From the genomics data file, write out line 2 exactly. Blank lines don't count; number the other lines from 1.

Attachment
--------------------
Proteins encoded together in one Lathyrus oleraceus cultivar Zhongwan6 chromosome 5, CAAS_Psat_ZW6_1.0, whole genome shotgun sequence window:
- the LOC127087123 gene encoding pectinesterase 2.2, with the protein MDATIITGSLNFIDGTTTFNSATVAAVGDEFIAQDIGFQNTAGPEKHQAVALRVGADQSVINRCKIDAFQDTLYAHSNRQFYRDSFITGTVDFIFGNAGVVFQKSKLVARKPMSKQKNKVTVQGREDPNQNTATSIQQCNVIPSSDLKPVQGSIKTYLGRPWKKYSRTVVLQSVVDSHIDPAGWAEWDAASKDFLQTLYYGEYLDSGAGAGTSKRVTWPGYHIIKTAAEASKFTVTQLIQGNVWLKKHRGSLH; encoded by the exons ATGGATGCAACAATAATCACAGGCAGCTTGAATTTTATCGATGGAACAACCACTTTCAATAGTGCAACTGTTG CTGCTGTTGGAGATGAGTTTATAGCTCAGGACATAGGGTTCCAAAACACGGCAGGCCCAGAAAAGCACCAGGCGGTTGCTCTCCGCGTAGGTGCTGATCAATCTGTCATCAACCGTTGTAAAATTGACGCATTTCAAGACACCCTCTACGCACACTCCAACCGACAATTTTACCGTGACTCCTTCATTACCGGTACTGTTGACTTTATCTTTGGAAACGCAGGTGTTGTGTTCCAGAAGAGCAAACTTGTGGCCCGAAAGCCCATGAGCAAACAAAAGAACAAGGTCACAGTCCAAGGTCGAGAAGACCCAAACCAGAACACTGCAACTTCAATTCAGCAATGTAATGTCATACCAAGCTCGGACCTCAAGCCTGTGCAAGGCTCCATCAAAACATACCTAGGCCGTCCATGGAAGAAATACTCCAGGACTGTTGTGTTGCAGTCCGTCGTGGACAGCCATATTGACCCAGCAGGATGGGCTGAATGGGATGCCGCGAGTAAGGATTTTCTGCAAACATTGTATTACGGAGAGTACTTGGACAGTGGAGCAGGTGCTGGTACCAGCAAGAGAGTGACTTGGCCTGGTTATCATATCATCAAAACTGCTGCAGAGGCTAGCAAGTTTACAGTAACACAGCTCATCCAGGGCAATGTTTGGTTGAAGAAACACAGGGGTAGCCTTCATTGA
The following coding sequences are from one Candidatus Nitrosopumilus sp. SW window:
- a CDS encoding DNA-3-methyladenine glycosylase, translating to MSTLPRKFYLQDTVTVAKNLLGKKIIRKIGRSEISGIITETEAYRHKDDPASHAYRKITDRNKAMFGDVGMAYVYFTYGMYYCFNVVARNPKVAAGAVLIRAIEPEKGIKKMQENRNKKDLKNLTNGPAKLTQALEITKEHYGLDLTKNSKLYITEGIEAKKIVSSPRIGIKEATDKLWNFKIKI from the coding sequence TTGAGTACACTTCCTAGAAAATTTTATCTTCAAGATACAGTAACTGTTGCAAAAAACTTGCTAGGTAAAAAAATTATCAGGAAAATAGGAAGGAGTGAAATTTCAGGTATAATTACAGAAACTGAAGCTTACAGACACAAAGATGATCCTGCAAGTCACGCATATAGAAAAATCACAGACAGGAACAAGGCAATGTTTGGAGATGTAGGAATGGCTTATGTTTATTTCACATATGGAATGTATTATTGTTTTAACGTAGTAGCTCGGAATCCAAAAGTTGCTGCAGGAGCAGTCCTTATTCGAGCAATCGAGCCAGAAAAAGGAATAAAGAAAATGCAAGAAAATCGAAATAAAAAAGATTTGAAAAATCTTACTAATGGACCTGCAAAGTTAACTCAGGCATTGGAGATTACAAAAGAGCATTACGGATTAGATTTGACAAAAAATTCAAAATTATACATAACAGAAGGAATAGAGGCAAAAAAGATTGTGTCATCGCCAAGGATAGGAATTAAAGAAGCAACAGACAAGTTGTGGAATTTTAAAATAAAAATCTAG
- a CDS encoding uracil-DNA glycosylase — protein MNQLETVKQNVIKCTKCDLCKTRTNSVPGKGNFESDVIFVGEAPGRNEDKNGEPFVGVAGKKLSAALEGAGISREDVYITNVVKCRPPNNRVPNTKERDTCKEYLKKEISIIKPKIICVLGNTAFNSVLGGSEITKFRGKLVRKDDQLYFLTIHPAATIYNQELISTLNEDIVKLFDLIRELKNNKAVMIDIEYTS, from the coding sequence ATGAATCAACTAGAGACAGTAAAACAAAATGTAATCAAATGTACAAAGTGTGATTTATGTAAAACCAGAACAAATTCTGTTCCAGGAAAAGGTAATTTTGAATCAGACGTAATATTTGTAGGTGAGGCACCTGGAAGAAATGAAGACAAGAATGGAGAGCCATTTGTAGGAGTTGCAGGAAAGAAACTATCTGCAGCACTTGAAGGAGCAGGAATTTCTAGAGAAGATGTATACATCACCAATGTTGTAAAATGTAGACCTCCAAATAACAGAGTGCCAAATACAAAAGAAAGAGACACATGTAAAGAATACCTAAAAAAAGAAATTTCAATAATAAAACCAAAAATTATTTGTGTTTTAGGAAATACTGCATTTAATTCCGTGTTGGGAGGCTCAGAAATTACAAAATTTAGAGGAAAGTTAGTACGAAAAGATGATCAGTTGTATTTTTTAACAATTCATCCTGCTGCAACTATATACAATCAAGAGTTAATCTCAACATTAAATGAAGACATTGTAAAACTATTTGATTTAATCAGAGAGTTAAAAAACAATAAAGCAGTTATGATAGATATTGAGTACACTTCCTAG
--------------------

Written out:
- the LOC127087123 gene encoding pectinesterase 2.2, with the protein MDATIITGSLNFIDGTTTFNSATVAAVGDEFIAQDIGFQNTAGPEKHQAVALRVGADQSVINRCKIDAFQDTLYAHSNRQFYRDSFITGTVDFIFGNAGVVFQKSKLVARKPMSKQKNKVTVQGREDPNQNTATSIQQCNVIPSSDLKPVQGSIKTYLGRPWKKYSRTVVLQSVVDSHIDPAGWAEWDAASKDFLQTLYYGEYLDSGAGAGTSKRVTWPGYHIIKTAAEASKFTVTQLIQGNVWLKKHRGSLH; encoded by the exons ATGGATGCAACAATAATCACAGGCAGCTTGAATTTTATCGATGGAACAACCACTTTCAATAGTGCAACTGTTG CTGCTGTTGGAGATGAGTTTATAGCTCAGGACATAGGGTTCCAAAACACGGCAGGCCCAGAAAAGCACCAGGCGGTTGCTCTCCGCGTAGGTGCTGATCAATCTGTCATCAACCGTTGTAAAATTGACGCATTTCAAGACACCCTCTACGCACACTCCAACCGACAATTTTACCGTGACTCCTTCATTACCGGTACTGTTGACTTTATCTTTGGAAACGCAGGTGTTGTGTTCCAGAAGAGCAAACTTGTGGCCCGAAAGCCCATGAGCAAACAAAAGAACAAGGTCACAGTCCAAGGTCGAGAAGACCCAAACCAGAACACTGCAACTTCAATTCAGCAATGTAATGTCATACCAAGCTCGGACCTCAAGCCTGTGCAAGGCTCCATCAAAACATACCTAGGCCGTCCATGGAAGAAATACTCCAGGACTGTTGTGTTGCAGTCCGTCGTGGACAGCCATATTGACCCAGCAGGATGGGCTGAATGGGATGCCGCGAGTAAGGATTTTCTGCAAACATTGTATTACGGAGAGTACTTGGACAGTGGAGCAGGTGCTGGTACCAGCAAGAGAGTGACTTGGCCTGGTTATCATATCATCAAAACTGCTGCAGAGGCTAGCAAGTTTACAGTAACACAGCTCATCCAGGGCAATGTTTGGTTGAAGAAACACAGGGGTAGCCTTCATTGA